How to Preserve Your Wealth

Nobody likes losing money, yet risk is an unavoidable part of investing. A balanced approach can help to protect your wealth. 

Making money is hard enough. Keeping it is even harder. As the Covid-ridden economy continues to wobble, investors across the world are keeping one eye on growing their portfolios and another on protecting and preserving what they have. “Everyone is worried about losing capital, whether you’re a high-risk investor or not,” says Anthony Palmer, Group Commercial Director at Carrick Wealth. “Wealth preservation is about investment, but it’s also about protecting your assets from other people.” 

Those “other people”, he says, include potential creditors. “If you’re an entrepreneur who signs personal surety for a business, or you’re a company director who takes joint and several liability, we’d look at protecting your assets from that.” 

There’s also the taxman. “Tax is one of the primary drivers of our clients’ frustrations,” Palmer says. “When you pass away there are executor fees, capital gains tax, inheritance tax... One of the questions we would look to answer is: how can you legitimately reduce or defer those taxes?” 

Then, of course, there’s the investor themselves. “Sometimes, part of a financial advisor’s role is to protect clients from themselves,” says Palmer. “You have to think about the downside and not only your potential gains. Some people don’t – especially entrepreneurs, whose businesses are built on taking risks. Our role as advisors is to build bespoke financial plans for our clients very specific needs and also to ensure that the risk is appropriate for them. Ultimately, he says, a diversified portfolio is the only true, time-tested strategy that can protect your portfolio through different market cycles. 

Know your risk profile  

The common perception is that younger people are happy to take on more risk, while older people are more risk-averseBut every individual is different and age or life stage has less importance than people think with their investment risk profile. “You could be 20 years old, starting out, and be very cautious and not want to lose your moneor you could be 70 years old, and have accumulated massive amounts of wealth, and be a high risk-taker. In our business, everything comes down to the individual client. Broad brushstrokes don’t work, says Palmer.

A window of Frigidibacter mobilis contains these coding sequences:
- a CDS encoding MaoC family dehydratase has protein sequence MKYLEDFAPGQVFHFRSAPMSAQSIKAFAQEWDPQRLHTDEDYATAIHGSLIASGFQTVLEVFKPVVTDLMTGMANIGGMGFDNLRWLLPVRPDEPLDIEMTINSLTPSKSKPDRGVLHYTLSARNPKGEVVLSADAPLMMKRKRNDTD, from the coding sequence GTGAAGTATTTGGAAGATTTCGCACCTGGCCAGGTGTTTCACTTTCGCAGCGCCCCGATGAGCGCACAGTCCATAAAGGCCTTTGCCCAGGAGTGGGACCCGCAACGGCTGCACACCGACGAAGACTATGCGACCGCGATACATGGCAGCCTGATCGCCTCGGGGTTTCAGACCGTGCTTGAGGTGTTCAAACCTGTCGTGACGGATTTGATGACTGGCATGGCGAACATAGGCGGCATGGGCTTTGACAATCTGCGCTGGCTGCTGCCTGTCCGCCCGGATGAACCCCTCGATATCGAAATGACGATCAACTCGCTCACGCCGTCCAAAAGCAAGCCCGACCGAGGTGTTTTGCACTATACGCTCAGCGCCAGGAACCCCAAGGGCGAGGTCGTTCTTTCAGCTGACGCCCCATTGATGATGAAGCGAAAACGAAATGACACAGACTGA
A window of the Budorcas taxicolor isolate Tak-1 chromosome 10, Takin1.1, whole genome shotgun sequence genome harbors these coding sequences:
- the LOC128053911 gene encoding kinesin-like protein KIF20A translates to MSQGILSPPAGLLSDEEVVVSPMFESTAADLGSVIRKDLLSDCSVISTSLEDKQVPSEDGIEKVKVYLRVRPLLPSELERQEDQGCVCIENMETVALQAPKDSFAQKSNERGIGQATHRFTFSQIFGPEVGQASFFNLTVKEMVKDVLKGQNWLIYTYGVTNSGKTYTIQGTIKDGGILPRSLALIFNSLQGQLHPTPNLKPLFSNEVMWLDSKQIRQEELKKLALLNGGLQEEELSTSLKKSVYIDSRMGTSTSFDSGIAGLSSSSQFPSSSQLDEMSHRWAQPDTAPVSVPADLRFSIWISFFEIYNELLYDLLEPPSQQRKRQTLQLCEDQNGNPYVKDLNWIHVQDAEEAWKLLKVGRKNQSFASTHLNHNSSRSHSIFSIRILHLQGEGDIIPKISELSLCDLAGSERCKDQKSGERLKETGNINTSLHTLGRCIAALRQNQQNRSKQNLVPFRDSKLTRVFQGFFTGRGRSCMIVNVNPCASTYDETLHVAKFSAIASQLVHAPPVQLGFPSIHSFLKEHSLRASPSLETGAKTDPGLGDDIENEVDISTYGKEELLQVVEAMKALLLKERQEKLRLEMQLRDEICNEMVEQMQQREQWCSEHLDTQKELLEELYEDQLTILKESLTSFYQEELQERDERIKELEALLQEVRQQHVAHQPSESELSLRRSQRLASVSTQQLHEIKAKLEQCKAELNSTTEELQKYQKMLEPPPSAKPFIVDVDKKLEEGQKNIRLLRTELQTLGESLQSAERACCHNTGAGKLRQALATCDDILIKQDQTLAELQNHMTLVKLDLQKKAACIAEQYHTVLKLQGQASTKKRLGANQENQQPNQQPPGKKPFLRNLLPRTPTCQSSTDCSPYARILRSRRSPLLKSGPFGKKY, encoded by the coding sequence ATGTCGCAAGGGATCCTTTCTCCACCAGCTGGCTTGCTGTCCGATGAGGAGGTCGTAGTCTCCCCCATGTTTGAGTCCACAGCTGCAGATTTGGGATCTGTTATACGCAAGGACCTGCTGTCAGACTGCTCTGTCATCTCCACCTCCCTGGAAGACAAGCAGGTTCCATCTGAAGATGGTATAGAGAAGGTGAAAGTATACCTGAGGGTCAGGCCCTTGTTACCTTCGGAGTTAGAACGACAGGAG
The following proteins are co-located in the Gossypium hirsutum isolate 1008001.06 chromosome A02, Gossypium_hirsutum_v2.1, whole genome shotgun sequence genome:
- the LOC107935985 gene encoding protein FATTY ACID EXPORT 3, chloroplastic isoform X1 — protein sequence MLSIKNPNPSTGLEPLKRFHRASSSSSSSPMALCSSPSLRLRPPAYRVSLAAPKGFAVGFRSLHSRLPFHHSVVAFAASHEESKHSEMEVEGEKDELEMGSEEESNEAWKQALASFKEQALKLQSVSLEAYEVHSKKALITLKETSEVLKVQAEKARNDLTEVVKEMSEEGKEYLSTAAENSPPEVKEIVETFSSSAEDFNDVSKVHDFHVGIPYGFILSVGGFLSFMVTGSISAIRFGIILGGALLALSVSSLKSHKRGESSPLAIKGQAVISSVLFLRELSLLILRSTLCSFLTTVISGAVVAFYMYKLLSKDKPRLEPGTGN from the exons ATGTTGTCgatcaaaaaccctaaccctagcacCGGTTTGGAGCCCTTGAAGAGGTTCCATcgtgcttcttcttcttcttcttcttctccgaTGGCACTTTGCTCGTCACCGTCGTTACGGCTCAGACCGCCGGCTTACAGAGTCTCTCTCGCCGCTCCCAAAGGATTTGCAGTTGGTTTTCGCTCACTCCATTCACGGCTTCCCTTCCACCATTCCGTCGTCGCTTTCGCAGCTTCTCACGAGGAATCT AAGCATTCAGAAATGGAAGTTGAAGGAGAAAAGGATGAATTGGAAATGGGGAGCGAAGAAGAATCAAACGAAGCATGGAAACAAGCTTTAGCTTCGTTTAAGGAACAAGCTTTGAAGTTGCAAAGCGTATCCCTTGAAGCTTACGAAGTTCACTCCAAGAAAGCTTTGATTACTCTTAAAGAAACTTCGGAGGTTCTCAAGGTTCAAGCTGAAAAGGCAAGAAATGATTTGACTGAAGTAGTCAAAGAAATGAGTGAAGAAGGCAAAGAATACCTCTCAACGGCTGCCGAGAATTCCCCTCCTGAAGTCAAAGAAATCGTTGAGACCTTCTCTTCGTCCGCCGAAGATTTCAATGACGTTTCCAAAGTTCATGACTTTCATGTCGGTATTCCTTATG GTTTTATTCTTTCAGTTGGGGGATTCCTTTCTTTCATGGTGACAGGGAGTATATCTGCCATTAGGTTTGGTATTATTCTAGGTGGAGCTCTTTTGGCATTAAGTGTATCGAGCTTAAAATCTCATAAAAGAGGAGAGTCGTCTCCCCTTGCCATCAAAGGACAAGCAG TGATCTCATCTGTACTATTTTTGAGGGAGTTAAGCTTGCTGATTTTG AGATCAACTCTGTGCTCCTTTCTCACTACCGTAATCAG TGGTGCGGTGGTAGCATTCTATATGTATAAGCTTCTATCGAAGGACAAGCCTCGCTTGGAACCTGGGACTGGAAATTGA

Your risk profile is determined by three factors: 

  • Risk tolerance, which is your inherent appetite for risk;
  • Risk capacity, which is linked to your financial ability to take on risk; and
  • Risk required, which is how much risk you need to take on to achieve your desired investment outcomes.

“Risk required is what catches people out,” says Palmer. “That’s when we have to say to the client: ‘You have a low risk tolerance and a low-risk capacity, but I’m sorry, if you don’t want to run out of money, you’re going to have to take on more risk.’ And that overrules everything else.” 

A balanced, three-bucket approach  

Wealth preservation becomes especially important when you’re in drawdown – in other words, when you’re retired, and relying entirely on your investments and savings to support you.  

“You need to go to sleep at night knowing that your money is safe,” says Palmer. “In this case we normally break the client’s investments down into three buckets. Bucket one has a very low-risk investment profile, which takes into account two years of drawdowns. Bucket two has a balanced risk profile. Bucket three is higher-risk and usually 100% equity either locally or offshore. Buckets two and three will need enough oxygen to grow, and you don’t want to be drawing down from either when the market is down.” 

When you review your investmentsyour advisor might see that bucket two or three are looking healthy and advise that you take some money out of one of them to top up bucket one. This allows for both wealth preservation (bucket one) and investment growth (buckets two and three), explains Palmer. The bucket’ approach is particularly useful given the growing trend towards greater longevity. “In the old days you’d retire at 60 and pass away by 70,” Palmer says. “Now people are living to 100, so if you retire at 70 that means your money still has to last another 30 years. The harsh reality is, most people have insufficient funds to maintain their current lifestyle in retirement.” 

In this situation you’re required to take on more risk to sustain yourself, even though you don’t want to because of where you are in your life cycle. And that’s where your three buckets come in. The value contained in buckets two and three will go up and down, but bucket one will tick along nicely with a focus on capital preservation.  

While the risk will remain – after all, that’s the nature of investing – having a balanced, diversified portfolio (and knowing that there’s a plan behind it) should alleviate much of the anxiety that comes with managing one's financial future. 

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